Turkey's Election Angst Is Driving Up Demand for Gold Coins
(Bloomberg) -- With just a month until elections, shopkeepers at Turkey’s biggest bazaar say they’re seeing a jump in demand for gold coins.
“Turkish people have an interesting behavior -- they buy gold when the prices are rising, they think it’s gonna rise more,” said Gokhan Karakan, 32, who runs a gold exchange office in the heart of Istanbul’s Grand Bazaar. “People think there is a trend here and choose to buy gold until uncertainty is out of the way.”
On Friday afternoon, at the Grand Bazaar -- one of the world’s oldest covered markets -- shopkeepers said more customers were buying gold, instead of selling it, in hopes that the metal will keep its worth as the value of the lira plunges. Gold priced in lira is more expensive than ever, but that’s not deterring buyers, who are looking for a safe haven.
“Turkish people love gold,” said Tekin Firat, 30, who owns and runs a gold store in the bazaar. “People think that it will never lose in the long run.”
Citizens are buying up gold as the lira plunges in latest currency crisis. Recep Tayyip Erdogan, who’s about to launch a re-election campaign that may provide the toughest electoral test of his 15 years in power, is an outspoken advocate of cheap money. He’s up against investors demanding higher returns to fund an economy beset by inflation and a swollen current account deficit.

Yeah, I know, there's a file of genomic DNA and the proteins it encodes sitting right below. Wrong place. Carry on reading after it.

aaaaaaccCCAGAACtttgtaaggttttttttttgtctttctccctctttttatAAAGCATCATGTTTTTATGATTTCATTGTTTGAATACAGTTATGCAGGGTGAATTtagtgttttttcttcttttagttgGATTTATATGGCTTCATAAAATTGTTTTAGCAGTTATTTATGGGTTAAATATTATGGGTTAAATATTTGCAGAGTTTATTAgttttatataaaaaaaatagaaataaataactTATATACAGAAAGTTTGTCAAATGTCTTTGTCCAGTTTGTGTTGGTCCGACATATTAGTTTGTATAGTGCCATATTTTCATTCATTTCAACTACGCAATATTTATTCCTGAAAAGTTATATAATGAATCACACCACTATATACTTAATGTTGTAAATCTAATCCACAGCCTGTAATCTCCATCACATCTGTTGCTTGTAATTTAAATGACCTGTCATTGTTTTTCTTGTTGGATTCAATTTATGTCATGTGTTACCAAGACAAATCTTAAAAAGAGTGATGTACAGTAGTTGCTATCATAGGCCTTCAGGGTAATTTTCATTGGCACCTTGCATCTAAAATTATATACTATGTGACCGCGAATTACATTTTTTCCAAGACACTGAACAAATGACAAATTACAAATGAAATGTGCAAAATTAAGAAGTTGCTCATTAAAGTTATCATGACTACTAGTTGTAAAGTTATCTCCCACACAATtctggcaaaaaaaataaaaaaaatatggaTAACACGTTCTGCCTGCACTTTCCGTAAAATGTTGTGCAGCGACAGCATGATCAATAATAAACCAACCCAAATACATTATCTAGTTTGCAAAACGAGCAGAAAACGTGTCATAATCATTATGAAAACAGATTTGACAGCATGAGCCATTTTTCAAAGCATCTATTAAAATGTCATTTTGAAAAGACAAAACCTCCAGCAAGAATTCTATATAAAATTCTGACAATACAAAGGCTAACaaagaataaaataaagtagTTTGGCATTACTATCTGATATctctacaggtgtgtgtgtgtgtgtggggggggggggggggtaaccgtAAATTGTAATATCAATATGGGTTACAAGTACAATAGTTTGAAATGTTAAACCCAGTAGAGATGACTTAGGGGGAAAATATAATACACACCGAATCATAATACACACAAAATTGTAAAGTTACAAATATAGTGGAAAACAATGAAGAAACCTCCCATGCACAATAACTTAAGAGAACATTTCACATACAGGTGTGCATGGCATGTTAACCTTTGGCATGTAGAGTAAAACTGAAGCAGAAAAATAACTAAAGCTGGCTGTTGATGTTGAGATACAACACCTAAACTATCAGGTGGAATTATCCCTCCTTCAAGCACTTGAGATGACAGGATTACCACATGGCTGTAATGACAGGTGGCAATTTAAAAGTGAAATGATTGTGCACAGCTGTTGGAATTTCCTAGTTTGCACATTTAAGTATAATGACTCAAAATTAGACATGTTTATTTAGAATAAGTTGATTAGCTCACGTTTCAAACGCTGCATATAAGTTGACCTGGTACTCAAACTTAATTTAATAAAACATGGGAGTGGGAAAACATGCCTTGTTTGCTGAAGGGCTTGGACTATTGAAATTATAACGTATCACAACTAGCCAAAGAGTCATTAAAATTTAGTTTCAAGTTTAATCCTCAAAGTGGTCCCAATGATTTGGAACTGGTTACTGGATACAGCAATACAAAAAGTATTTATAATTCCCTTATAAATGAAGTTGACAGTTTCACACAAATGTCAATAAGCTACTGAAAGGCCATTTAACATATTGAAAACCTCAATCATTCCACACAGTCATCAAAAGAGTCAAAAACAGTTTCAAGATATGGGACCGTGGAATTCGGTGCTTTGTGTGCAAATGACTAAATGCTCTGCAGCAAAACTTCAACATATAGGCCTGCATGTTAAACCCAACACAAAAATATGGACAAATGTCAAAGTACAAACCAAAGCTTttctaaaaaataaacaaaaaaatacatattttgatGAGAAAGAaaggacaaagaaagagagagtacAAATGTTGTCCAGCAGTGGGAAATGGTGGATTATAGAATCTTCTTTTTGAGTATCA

Gold has a special importance in Turkey. The country is to home the ancient kingdom of Lydia, where the earliest known gold coinage originated in the 7th century B.C.
Turkey imported 118 metric tons of bullion, worth $5 billion at today’s prices, in first four months of this year, the most over that period, according to data going back to 1995 from the Istanbul Gold Exchange. Last year, imports reached a record.
It’s not just consumers that are snapping up gold. Official reserves have also increased over the past year. The central bank doesn’t comment on its gold strategy, but previously said the changes in its holdings are part of an effort to diversify its reserves.
The reported figure may be misleadingly high because the central bank allows commercial banks to deposit gold as part of their reserves. The government last year launched a campaign to get more “under-the-pillow gold” into the formal banking system. About half of the 216 ton inflow since the start of 2017 can be attributed to this alternative source, according to Matthew Turner, a strategist at Macquarie Group Ltd. in London.
Even so, the purchases have happened a year after Erdogan urged Turks to convert their foreign currency savings into liras and gold, and tensions with the U.S. reached a new low.
“The central bank certainly has been more active in the gold market,” said Turner. “It seems the government would like a larger share of its reserves in assets that’s not related to the U.S. dollar.”
In 2017, the central bank withdrew of its 28.7 tons of gold, worth about $1.2 billion, from Federal Reserve vaults. It didn’t say where the gold went, but holdings increased at Borsa Instanbul, the Bank of England and Bank of International Settlements, according to a report released in April.
The decision for any country to withdraw gold from U.S. vaults is rare -- happening only a handful of times in the past decade. Since 2011, Germany, the Netherlands, Hungary and Venezuela have repatriated their gold holdings from the U.S.
Turkey’s decision to withdraw gold may have been a reaction to U.S. court cases against Turkish banks for alleged deals struck with Iran, said Cagdas Kucukemiroglu, a Middle Eastern gold analyst at research firm Metals Focus.
“Having the gold physically at home allows countries to feel like they are in control of their reserves,” said Brian Lucey, a professor of finance at Trinity Business School in Dublin.
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